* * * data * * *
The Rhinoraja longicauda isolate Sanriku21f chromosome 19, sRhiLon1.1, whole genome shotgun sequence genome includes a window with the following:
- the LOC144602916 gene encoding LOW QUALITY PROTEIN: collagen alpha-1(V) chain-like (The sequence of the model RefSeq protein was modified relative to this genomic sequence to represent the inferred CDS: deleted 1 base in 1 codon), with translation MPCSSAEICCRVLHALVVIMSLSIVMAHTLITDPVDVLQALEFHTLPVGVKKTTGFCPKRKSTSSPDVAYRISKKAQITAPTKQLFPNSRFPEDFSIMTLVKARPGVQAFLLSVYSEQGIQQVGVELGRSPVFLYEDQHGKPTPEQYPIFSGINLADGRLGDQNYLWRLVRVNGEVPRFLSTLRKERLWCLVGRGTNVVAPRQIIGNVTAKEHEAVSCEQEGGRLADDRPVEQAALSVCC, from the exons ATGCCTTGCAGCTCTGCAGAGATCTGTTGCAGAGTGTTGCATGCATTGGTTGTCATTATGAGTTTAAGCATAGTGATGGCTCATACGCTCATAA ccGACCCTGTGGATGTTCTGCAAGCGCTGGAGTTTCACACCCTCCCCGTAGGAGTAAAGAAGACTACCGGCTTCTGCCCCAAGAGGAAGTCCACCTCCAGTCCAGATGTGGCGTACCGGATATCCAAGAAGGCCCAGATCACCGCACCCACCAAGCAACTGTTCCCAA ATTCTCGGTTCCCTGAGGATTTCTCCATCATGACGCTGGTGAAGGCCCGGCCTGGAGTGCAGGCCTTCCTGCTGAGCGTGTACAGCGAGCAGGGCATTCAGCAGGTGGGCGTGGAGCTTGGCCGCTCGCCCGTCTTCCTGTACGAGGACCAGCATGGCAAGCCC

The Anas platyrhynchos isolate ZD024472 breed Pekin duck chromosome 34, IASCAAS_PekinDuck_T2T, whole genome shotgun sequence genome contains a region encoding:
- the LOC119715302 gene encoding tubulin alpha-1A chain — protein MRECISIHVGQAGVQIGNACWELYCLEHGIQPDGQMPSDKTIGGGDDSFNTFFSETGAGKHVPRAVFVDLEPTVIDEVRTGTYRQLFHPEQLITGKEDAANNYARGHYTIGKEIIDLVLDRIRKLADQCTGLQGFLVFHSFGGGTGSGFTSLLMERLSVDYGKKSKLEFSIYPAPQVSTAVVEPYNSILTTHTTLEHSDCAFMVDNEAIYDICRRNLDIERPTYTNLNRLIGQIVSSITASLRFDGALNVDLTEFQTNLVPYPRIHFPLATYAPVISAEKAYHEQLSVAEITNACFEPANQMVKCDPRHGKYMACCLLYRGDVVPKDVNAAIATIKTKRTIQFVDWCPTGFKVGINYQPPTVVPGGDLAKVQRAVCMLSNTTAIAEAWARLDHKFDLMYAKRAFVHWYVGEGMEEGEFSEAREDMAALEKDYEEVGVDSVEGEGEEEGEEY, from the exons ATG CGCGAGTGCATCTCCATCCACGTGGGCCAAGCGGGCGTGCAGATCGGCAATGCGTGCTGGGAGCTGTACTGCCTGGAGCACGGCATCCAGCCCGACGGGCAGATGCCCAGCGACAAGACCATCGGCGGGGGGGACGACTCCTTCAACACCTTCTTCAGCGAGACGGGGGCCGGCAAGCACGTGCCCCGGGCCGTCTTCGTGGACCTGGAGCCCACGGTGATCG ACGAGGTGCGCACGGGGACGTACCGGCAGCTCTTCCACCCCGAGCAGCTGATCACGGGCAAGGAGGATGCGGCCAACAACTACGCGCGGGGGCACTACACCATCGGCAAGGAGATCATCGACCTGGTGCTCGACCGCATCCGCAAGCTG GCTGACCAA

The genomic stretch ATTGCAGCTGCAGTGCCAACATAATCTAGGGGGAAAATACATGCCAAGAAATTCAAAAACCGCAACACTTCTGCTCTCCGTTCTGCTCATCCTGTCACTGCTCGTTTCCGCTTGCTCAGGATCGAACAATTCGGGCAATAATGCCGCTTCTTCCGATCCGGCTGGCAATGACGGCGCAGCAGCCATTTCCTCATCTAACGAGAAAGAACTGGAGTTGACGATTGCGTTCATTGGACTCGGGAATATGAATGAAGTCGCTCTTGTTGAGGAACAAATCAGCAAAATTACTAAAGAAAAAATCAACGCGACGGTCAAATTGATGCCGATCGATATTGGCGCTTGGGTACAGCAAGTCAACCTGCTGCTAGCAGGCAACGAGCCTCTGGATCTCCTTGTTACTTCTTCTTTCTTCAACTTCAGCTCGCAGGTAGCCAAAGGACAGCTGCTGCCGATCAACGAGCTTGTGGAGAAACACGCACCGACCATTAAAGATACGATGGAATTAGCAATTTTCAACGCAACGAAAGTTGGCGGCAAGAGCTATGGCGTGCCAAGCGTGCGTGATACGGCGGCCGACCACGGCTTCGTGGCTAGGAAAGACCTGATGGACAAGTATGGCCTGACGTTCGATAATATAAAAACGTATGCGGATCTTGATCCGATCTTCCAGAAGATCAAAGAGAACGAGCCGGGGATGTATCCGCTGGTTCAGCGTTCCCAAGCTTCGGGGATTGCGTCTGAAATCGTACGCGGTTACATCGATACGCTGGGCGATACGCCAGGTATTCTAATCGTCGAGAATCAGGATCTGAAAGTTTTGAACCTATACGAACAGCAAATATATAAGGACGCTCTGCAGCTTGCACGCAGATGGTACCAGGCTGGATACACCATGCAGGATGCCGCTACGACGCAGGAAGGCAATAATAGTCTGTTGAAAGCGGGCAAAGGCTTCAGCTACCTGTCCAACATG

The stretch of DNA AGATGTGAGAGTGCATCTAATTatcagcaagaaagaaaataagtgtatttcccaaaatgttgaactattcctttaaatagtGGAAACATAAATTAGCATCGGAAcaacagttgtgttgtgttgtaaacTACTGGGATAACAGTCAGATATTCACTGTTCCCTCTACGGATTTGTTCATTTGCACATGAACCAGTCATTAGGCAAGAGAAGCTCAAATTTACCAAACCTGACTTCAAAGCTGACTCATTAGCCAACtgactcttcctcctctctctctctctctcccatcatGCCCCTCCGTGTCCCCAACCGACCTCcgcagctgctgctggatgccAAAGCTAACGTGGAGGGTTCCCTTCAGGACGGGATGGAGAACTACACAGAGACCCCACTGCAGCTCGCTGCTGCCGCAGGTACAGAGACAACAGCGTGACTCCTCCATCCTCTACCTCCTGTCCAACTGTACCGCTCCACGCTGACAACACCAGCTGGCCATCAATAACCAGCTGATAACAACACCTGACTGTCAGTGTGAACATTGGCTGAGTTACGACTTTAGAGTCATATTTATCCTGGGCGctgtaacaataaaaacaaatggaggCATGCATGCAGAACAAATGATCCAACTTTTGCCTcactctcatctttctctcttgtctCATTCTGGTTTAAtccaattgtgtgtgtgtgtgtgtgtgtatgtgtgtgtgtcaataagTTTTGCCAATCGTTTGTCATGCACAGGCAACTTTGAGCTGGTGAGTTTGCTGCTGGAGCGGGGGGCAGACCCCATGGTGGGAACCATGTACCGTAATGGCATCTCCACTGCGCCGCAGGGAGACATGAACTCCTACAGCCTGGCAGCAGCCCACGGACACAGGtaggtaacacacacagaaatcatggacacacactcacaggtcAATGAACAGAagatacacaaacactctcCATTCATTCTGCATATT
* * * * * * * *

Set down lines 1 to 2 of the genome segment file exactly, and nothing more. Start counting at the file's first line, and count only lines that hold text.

The Rhinoraja longicauda isolate Sanriku21f chromosome 19, sRhiLon1.1, whole genome shotgun sequence genome includes a window with the following:
- the LOC144602916 gene encoding LOW QUALITY PROTEIN: collagen alpha-1(V) chain-like (The sequence of the model RefSeq protein was modified relative to this genomic sequence to represent the inferred CDS: deleted 1 base in 1 codon), with translation MPCSSAEICCRVLHALVVIMSLSIVMAHTLITDPVDVLQALEFHTLPVGVKKTTGFCPKRKSTSSPDVAYRISKKAQITAPTKQLFPNSRFPEDFSIMTLVKARPGVQAFLLSVYSEQGIQQVGVELGRSPVFLYEDQHGKPTPEQYPIFSGINLADGRLGDQNYLWRLVRVNGEVPRFLSTLRKERLWCLVGRGTNVVAPRQIIGNVTAKEHEAVSCEQEGGRLADDRPVEQAALSVCC, from the exons ATGCCTTGCAGCTCTGCAGAGATCTGTTGCAGAGTGTTGCATGCATTGGTTGTCATTATGAGTTTAAGCATAGTGATGGCTCATACGCTCATAA ccGACCCTGTGGATGTTCTGCAAGCGCTGGAGTTTCACACCCTCCCCGTAGGAGTAAAGAAGACTACCGGCTTCTGCCCCAAGAGGAAGTCCACCTCCAGTCCAGATGTGGCGTACCGGATATCCAAGAAGGCCCAGATCACCGCACCCACCAAGCAACTGTTCCCAA ATTCTCGGTTCCCTGAGGATTTCTCCATCATGACGCTGGTGAAGGCCCGGCCTGGAGTGCAGGCCTTCCTGCTGAGCGTGTACAGCGAGCAGGGCATTCAGCAGGTGGGCGTGGAGCTTGGCCGCTCGCCCGTCTTCCTGTACGAGGACCAGCATGGCAAGCCC